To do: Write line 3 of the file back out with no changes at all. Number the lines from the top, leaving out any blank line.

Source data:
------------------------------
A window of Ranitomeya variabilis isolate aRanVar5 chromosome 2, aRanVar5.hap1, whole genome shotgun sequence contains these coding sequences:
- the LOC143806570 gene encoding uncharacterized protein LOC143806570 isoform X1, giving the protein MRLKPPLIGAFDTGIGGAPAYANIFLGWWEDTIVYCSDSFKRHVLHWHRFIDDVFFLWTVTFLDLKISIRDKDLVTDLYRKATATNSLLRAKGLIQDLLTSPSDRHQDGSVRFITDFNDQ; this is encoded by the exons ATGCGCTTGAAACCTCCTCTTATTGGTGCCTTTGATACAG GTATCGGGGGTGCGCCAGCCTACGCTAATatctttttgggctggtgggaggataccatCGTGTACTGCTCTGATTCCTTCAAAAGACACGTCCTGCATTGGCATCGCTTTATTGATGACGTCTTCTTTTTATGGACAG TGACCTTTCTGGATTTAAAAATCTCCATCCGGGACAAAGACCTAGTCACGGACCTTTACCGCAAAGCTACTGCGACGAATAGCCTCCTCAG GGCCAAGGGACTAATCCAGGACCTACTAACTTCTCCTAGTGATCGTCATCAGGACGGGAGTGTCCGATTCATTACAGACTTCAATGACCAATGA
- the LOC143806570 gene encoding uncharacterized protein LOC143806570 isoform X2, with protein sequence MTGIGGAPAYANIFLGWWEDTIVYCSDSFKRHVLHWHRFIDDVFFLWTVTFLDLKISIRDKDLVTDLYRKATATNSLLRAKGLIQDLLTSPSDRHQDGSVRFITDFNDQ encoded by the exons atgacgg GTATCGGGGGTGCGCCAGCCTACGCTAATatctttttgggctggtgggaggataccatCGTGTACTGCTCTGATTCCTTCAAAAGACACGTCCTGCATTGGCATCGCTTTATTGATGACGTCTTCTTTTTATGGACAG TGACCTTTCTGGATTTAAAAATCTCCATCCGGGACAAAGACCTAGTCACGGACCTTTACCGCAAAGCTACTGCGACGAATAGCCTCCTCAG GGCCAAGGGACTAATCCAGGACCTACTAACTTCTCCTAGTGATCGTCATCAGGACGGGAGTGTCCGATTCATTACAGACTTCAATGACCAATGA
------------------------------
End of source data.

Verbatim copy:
- the LOC143806570 gene encoding uncharacterized protein LOC143806570 isoform X2, with protein sequence MTGIGGAPAYANIFLGWWEDTIVYCSDSFKRHVLHWHRFIDDVFFLWTVTFLDLKISIRDKDLVTDLYRKATATNSLLRAKGLIQDLLTSPSDRHQDGSVRFITDFNDQ encoded by the exons atgacgg GTATCGGGGGTGCGCCAGCCTACGCTAATatctttttgggctggtgggaggataccatCGTGTACTGCTCTGATTCCTTCAAAAGACACGTCCTGCATTGGCATCGCTTTATTGATGACGTCTTCTTTTTATGGACAG TGACCTTTCTGGATTTAAAAATCTCCATCCGGGACAAAGACCTAGTCACGGACCTTTACCGCAAAGCTACTGCGACGAATAGCCTCCTCAG GGCCAAGGGACTAATCCAGGACCTACTAACTTCTCCTAGTGATCGTCATCAGGACGGGAGTGTCCGATTCATTACAGACTTCAATGACCAATGA